In this context, the Government of Canada is proposing to extend these measures until October 23, 2021, and increase the wage and rent subsidy rates between August 29 and September 25, 2021.

The government is also proposing technical changes and clarifications to increase flexibility and certainty for organizations using these programs and the Canada Recovery Hiring Program introduced in Budget 2021. 

Extending the Canada Emergency Wage Subsidy, Canada Emergency Rent Subsidy and Lockdown Support

The wage subsidy, rent subsidy and Lockdown Support were set to expire in June 2021. Budget 2021 extended these measures until September 25, 2021 and provided the government with the authority to further extend the programs through regulations should the economic and public health situation warrant it.

Today, the government is proposing to use this authority to further extend these measures until October 23, 2021, and increase the wage and rent subsidy rates between August 29 and September 25, 2021.  

Specifically, the maximum rate for the wage and rent subsidies would be set at 40 per cent in Period 20 (August 29 to September 25) instead of being reduced to 20 per cent, as announced in Budget 2021. These programs would also be extended by one additional period, with a maximum rate of 20 per cent in Period 21 (September 26 to October 23). The Lockdown Support would also be extended until October 23, 2021, at its set rate of 25 per cent.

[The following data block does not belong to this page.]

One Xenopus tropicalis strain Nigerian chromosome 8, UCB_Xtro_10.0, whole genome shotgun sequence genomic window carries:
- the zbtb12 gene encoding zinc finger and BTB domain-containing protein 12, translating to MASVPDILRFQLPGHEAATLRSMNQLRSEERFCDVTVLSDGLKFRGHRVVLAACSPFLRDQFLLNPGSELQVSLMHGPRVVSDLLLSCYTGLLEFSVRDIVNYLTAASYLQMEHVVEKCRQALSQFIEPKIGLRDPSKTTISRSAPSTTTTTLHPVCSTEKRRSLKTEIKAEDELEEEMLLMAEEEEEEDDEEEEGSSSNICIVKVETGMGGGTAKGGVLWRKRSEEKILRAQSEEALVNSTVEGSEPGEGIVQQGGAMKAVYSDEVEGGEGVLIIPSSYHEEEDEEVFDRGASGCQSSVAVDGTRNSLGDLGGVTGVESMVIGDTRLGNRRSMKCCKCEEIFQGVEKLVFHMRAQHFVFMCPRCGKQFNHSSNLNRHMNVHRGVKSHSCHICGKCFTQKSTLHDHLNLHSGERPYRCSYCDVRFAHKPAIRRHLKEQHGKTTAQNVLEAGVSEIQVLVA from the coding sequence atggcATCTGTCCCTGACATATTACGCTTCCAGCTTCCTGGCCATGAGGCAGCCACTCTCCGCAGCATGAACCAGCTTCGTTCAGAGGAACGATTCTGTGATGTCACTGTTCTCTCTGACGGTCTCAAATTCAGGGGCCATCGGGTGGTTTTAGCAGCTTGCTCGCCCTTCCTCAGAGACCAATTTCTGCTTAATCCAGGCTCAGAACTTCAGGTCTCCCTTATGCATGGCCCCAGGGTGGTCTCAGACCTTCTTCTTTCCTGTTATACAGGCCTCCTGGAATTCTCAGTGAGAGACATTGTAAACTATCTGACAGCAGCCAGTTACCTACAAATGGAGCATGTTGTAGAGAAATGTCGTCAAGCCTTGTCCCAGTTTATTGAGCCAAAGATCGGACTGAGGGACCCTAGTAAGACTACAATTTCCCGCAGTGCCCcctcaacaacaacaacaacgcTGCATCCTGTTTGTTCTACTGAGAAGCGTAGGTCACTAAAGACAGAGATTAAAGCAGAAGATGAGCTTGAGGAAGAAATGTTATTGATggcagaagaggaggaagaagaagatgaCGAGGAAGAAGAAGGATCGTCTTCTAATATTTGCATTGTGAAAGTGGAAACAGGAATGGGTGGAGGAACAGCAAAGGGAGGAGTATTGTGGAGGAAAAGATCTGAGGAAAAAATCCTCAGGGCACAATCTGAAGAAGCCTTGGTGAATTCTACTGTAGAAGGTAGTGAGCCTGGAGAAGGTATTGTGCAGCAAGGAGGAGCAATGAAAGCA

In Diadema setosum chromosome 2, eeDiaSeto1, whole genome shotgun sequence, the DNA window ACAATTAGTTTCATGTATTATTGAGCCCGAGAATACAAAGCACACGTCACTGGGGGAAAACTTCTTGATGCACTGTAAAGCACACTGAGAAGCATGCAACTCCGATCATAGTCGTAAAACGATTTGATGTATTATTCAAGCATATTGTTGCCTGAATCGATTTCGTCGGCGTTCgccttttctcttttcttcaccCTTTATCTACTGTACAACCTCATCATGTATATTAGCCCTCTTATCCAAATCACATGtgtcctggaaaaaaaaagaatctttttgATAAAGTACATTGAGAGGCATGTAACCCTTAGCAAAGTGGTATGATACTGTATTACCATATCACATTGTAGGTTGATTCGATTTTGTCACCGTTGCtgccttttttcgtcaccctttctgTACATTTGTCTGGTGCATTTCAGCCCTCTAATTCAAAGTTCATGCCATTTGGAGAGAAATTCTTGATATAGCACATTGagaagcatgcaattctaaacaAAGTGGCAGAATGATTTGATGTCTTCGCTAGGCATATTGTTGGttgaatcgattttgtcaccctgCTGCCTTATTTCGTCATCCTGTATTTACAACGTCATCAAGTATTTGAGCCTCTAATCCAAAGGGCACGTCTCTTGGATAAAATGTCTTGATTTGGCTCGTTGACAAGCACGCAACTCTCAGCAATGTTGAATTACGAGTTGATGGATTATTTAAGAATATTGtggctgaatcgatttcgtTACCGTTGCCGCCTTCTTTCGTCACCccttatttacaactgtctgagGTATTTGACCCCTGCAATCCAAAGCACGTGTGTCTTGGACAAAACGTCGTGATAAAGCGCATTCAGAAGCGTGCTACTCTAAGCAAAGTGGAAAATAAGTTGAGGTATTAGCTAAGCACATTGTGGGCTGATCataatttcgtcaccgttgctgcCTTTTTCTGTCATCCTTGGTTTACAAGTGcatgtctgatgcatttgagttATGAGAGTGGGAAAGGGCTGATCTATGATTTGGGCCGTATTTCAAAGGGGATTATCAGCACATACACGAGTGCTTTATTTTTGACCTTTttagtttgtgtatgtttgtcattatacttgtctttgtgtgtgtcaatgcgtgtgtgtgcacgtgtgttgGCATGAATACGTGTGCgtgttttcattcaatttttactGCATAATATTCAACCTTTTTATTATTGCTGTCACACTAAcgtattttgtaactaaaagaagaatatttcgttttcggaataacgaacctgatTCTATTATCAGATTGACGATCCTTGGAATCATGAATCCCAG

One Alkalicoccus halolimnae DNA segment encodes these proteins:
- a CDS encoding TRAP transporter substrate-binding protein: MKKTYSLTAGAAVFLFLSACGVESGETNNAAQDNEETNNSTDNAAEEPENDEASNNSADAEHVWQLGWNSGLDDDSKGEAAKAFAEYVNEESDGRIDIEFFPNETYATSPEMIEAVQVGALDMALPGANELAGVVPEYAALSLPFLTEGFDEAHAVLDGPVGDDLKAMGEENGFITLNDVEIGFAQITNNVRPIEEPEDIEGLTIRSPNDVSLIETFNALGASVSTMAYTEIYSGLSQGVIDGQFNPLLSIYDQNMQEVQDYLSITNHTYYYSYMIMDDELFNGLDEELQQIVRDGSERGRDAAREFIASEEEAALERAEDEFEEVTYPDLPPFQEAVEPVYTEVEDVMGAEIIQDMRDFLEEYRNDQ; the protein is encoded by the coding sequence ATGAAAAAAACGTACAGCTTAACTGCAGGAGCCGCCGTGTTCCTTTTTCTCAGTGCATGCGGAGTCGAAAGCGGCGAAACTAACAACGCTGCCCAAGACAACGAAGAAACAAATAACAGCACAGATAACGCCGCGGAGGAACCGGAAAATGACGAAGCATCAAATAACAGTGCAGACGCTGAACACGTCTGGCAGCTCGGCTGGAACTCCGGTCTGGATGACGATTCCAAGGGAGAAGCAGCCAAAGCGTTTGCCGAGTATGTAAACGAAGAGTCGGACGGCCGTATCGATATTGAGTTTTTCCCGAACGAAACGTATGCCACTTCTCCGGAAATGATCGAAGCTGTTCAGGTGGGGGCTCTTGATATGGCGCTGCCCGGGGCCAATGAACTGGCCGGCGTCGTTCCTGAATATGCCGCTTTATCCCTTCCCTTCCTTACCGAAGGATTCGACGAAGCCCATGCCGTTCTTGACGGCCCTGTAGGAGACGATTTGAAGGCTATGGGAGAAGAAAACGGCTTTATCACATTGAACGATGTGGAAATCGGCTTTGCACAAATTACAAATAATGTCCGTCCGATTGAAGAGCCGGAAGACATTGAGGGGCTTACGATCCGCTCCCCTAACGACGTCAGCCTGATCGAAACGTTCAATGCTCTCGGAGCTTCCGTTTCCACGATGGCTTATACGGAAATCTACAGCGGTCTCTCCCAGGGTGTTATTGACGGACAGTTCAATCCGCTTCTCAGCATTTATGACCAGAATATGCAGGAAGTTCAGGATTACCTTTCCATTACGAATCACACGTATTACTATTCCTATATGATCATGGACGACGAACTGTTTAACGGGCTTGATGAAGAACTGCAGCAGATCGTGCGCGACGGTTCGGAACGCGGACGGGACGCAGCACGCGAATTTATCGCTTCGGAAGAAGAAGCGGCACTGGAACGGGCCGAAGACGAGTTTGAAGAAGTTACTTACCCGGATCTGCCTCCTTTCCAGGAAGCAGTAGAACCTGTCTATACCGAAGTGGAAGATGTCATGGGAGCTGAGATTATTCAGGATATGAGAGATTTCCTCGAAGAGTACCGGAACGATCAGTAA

Eligible employers would still also be able to apply for the new Canada Recovery Hiring Program instead of the wage subsidy if they so choose. The hiring program provides alternative support for businesses affected by the pandemic and helps them hire workers, and increase workers’ hours or wages, as the economy reopens. The hiring program is available from June 6, 2021 until November 20, 2021, allowing employers to shift from the Canada Emergency Wage Subsidy to this new support, at a pace that works for them.

Tables 1 and 2, below, detail the proposed wage and rent subsidy rate structures from August 1, 2021 to October 23, 2021. Only employers experiencing a decline in revenues of more than 10 per cent are eligible for this support.

Table 1
Canada Emergency Wage Subsidy Base and Top-up Rate Structure, Periods 19 to 21
(August 1, 2021 to October 23, 2021)
  Period 19
August 1 – August 28
Period 20
August 29 – September 25
Period 21
September 26 – October 23
Maximum weekly benefit per employee* $452 $452 $226
Revenue decline:      
70% and over 40%
(i.e., Base: 25% +
Top-up: 15%)
40%
(i.e., Base: 25% +
Top-up: 15%)
20%
(i.e., Base: 10% +
Top-up: 10%)
50%-69% Base: 25% +
Top-up: (revenue decline – 50%) x 0.75
(e.g., 25% + (60% revenue decline – 50%) x 0.75 = 32.5% subsidy rate)
Base: 25% +
Top-up: (revenue decline – 50%) x 0.75
(e.g., 25% + (60% revenue decline – 50%) x 0.75 = 32.5% subsidy rate)
Base: 10% +
Top-up: (revenue decline – 50%) x 0.5
(e.g., 10% + (60% revenue decline – 50%) x 0.5 = 15% subsidy rate)